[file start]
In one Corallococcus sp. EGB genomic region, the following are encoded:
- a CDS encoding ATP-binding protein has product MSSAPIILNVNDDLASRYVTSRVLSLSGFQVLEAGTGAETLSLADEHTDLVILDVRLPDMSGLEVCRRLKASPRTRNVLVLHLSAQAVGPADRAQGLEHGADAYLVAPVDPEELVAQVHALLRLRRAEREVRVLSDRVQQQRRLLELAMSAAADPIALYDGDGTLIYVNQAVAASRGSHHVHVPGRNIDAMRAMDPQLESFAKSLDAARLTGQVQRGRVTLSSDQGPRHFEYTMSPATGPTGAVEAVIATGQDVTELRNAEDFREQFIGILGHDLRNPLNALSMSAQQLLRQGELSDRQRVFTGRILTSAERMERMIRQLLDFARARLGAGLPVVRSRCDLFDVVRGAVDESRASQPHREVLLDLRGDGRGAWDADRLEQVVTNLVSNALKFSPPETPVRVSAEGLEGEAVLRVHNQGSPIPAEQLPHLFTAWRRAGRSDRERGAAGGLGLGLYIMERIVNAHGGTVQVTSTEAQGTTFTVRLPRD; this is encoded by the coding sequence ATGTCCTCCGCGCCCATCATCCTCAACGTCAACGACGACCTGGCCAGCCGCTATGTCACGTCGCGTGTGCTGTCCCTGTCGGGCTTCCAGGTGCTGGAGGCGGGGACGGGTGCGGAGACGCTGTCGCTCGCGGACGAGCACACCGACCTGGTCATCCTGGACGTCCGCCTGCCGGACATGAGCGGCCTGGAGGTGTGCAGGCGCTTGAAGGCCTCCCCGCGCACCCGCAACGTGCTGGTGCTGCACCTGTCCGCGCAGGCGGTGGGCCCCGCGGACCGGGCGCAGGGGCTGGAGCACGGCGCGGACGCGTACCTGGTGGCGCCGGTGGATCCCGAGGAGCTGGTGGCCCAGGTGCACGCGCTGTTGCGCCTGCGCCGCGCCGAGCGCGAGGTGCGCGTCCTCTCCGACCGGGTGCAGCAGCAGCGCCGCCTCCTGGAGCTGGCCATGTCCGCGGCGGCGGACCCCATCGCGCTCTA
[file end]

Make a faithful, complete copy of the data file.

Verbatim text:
In one Corallococcus sp. EGB genomic region, the following are encoded:
- a CDS encoding ATP-binding protein has product MSSAPIILNVNDDLASRYVTSRVLSLSGFQVLEAGTGAETLSLADEHTDLVILDVRLPDMSGLEVCRRLKASPRTRNVLVLHLSAQAVGPADRAQGLEHGADAYLVAPVDPEELVAQVHALLRLRRAEREVRVLSDRVQQQRRLLELAMSAAADPIALYDGDGTLIYVNQAVAASRGSHHVHVPGRNIDAMRAMDPQLESFAKSLDAARLTGQVQRGRVTLSSDQGPRHFEYTMSPATGPTGAVEAVIATGQDVTELRNAEDFREQFIGILGHDLRNPLNALSMSAQQLLRQGELSDRQRVFTGRILTSAERMERMIRQLLDFARARLGAGLPVVRSRCDLFDVVRGAVDESRASQPHREVLLDLRGDGRGAWDADRLEQVVTNLVSNALKFSPPETPVRVSAEGLEGEAVLRVHNQGSPIPAEQLPHLFTAWRRAGRSDRERGAAGGLGLGLYIMERIVNAHGGTVQVTSTEAQGTTFTVRLPRD; this is encoded by the coding sequence ATGTCCTCCGCGCCCATCATCCTCAACGTCAACGACGACCTGGCCAGCCGCTATGTCACGTCGCGTGTGCTGTCCCTGTCGGGCTTCCAGGTGCTGGAGGCGGGGACGGGTGCGGAGACGCTGTCGCTCGCGGACGAGCACACCGACCTGGTCATCCTGGACGTCCGCCTGCCGGACATGAGCGGCCTGGAGGTGTGCAGGCGCTTGAAGGCCTCCCCGCGCACCCGCAACGTGCTGGTGCTGCACCTGTCCGCGCAGGCGGTGGGCCCCGCGGACCGGGCGCAGGGGCTGGAGCACGGCGCGGACGCGTACCTGGTGGCGCCGGTGGATCCCGAGGAGCTGGTGGCCCAGGTGCACGCGCTGTTGCGCCTGCGCCGCGCCGAGCGCGAGGTGCGCGTCCTCTCCGACCGGGTGCAGCAGCAGCGCCGCCTCCTGGAGCTGGCCATGTCCGCGGCGGCGGACCCCATCGCGCTCTA